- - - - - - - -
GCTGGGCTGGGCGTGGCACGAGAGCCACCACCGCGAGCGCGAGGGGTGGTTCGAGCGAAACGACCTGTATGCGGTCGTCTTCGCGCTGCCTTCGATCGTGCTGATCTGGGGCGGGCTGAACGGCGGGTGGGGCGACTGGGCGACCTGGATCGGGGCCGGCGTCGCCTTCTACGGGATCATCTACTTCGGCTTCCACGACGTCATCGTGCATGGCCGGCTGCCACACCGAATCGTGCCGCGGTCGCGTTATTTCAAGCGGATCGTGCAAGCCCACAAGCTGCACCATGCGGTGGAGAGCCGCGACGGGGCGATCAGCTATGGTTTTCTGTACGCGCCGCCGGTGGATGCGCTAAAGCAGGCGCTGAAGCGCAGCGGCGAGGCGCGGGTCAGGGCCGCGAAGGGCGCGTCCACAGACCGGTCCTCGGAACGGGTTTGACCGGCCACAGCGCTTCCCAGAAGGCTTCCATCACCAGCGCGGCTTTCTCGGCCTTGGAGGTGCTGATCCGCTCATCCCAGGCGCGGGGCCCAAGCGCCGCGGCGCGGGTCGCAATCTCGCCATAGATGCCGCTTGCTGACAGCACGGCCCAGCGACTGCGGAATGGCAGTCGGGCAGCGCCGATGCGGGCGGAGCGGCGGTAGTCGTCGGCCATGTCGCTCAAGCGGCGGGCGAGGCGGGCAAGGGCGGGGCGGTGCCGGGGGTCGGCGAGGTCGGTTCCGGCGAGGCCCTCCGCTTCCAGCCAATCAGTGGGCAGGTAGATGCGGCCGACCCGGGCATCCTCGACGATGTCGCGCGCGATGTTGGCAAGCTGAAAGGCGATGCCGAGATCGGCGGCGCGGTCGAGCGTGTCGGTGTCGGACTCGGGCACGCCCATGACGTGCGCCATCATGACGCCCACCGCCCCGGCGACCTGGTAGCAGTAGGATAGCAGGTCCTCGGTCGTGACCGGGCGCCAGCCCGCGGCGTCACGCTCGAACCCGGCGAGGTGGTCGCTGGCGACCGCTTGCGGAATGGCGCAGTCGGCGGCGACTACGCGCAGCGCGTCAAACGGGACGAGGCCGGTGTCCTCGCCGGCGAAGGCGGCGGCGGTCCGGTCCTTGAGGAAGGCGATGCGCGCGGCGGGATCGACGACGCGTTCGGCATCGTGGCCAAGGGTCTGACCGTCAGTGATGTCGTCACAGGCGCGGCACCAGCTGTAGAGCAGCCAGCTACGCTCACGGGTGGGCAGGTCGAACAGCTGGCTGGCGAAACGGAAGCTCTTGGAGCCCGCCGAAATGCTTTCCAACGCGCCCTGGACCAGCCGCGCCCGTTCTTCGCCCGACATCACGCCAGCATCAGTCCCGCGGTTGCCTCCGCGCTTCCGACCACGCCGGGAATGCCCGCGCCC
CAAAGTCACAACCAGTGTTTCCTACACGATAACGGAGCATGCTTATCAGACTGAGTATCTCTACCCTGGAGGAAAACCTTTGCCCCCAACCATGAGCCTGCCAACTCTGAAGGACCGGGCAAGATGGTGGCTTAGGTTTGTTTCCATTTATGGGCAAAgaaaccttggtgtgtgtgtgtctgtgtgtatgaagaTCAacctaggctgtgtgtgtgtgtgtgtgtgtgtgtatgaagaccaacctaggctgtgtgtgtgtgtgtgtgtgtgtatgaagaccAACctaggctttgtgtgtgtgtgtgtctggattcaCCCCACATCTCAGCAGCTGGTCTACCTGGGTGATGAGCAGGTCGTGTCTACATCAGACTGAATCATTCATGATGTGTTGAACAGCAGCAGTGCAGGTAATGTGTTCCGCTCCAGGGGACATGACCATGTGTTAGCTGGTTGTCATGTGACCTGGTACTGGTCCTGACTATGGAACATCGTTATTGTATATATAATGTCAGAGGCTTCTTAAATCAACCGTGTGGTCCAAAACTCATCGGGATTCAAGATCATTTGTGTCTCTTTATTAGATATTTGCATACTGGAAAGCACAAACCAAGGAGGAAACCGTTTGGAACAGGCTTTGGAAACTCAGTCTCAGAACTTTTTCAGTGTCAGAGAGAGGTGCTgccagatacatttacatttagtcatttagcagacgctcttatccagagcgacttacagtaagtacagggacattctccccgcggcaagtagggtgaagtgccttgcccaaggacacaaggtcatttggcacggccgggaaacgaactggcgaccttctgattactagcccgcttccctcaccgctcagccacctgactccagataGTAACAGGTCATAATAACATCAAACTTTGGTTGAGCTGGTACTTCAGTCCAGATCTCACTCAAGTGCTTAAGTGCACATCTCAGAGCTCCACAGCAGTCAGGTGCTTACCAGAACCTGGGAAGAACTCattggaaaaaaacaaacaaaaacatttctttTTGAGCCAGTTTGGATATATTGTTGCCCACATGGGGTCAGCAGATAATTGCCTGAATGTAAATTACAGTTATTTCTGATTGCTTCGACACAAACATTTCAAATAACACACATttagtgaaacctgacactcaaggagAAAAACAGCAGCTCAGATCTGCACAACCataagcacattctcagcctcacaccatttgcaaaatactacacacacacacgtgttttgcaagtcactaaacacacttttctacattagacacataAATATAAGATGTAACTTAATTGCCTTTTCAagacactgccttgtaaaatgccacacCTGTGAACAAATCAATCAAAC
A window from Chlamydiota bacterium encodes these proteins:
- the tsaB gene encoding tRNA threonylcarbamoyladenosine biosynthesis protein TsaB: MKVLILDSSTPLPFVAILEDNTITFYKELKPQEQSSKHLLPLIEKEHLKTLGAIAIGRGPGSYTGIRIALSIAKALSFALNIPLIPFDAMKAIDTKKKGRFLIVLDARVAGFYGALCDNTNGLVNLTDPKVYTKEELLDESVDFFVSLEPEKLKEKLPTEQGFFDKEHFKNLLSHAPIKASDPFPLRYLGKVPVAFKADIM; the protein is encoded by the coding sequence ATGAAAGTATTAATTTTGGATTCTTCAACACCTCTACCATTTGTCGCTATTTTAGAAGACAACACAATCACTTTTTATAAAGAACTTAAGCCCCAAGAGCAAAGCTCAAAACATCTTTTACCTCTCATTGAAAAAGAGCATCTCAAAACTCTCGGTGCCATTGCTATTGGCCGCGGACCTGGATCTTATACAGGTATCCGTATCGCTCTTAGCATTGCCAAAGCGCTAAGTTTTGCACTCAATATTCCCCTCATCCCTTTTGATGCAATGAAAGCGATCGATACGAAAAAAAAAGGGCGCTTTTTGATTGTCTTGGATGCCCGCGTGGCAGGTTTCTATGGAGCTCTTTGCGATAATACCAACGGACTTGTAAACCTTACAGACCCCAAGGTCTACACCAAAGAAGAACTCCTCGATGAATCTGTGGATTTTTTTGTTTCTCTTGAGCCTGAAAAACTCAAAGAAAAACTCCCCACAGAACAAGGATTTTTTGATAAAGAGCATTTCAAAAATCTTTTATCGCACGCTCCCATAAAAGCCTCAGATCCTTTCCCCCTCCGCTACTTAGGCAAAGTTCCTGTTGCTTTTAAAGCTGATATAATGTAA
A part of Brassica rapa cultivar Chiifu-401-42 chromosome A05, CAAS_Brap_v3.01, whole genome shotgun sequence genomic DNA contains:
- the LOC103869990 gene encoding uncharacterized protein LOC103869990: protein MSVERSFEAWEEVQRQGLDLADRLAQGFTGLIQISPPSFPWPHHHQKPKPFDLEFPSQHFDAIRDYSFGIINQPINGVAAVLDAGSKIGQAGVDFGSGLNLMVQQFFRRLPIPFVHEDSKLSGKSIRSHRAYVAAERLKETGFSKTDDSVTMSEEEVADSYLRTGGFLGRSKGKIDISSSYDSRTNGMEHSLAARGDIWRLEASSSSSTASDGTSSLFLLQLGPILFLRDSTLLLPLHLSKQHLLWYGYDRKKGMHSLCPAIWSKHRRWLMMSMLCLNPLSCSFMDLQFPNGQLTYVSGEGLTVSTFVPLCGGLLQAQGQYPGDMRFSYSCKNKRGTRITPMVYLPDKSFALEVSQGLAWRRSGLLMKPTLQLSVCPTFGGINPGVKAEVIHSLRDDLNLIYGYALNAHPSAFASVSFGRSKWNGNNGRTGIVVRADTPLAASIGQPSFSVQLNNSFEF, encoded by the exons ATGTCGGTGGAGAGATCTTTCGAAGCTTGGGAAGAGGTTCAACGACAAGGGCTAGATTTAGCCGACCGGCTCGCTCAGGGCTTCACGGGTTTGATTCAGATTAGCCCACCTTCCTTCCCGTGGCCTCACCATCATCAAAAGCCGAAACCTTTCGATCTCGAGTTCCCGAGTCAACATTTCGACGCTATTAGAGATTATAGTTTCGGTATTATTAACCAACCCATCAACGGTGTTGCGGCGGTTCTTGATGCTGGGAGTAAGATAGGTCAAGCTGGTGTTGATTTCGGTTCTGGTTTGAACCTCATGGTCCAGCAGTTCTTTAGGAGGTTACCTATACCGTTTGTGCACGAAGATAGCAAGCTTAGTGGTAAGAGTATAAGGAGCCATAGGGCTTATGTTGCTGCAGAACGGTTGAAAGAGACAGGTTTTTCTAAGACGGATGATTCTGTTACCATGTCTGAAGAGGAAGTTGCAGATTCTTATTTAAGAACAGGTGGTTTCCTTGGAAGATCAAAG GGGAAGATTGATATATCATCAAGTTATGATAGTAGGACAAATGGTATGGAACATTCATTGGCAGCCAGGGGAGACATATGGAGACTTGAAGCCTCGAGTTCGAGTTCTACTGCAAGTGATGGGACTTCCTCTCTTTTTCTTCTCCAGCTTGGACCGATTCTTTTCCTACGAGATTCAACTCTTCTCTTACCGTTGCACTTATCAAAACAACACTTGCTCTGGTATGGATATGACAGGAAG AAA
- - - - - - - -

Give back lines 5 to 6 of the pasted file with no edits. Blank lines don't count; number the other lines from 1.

A part of Brassica rapa cultivar Chiifu-401-42 chromosome A05, CAAS_Brap_v3.01, whole genome shotgun sequence genomic DNA contains:
- the LOC103869990 gene encoding uncharacterized protein LOC103869990: protein MSVERSFEAWEEVQRQGLDLADRLAQGFTGLIQISPPSFPWPHHHQKPKPFDLEFPSQHFDAIRDYSFGIINQPINGVAAVLDAGSKIGQAGVDFGSGLNLMVQQFFRRLPIPFVHEDSKLSGKSIRSHRAYVAAERLKETGFSKTDDSVTMSEEEVADSYLRTGGFLGRSKGKIDISSSYDSRTNGMEHSLAARGDIWRLEASSSSSTASDGTSSLFLLQLGPILFLRDSTLLLPLHLSKQHLLWYGYDRKKGMHSLCPAIWSKHRRWLMMSMLCLNPLSCSFMDLQFPNGQLTYVSGEGLTVSTFVPLCGGLLQAQGQYPGDMRFSYSCKNKRGTRITPMVYLPDKSFALEVSQGLAWRRSGLLMKPTLQLSVCPTFGGINPGVKAEVIHSLRDDLNLIYGYALNAHPSAFASVSFGRSKWNGNNGRTGIVVRADTPLAASIGQPSFSVQLNNSFEF, encoded by the exons ATGTCGGTGGAGAGATCTTTCGAAGCTTGGGAAGAGGTTCAACGACAAGGGCTAGATTTAGCCGACCGGCTCGCTCAGGGCTTCACGGGTTTGATTCAGATTAGCCCACCTTCCTTCCCGTGGCCTCACCATCATCAAAAGCCGAAACCTTTCGATCTCGAGTTCCCGAGTCAACATTTCGACGCTATTAGAGATTATAGTTTCGGTATTATTAACCAACCCATCAACGGTGTTGCGGCGGTTCTTGATGCTGGGAGTAAGATAGGTCAAGCTGGTGTTGATTTCGGTTCTGGTTTGAACCTCATGGTCCAGCAGTTCTTTAGGAGGTTACCTATACCGTTTGTGCACGAAGATAGCAAGCTTAGTGGTAAGAGTATAAGGAGCCATAGGGCTTATGTTGCTGCAGAACGGTTGAAAGAGACAGGTTTTTCTAAGACGGATGATTCTGTTACCATGTCTGAAGAGGAAGTTGCAGATTCTTATTTAAGAACAGGTGGTTTCCTTGGAAGATCAAAG GGGAAGATTGATATATCATCAAGTTATGATAGTAGGACAAATGGTATGGAACATTCATTGGCAGCCAGGGGAGACATATGGAGACTTGAAGCCTCGAGTTCGAGTTCTACTGCAAGTGATGGGACTTCCTCTCTTTTTCTTCTCCAGCTTGGACCGATTCTTTTCCTACGAGATTCAACTCTTCTCTTACCGTTGCACTTATCAAAACAACACTTGCTCTGGTATGGATATGACAGGAAG AAA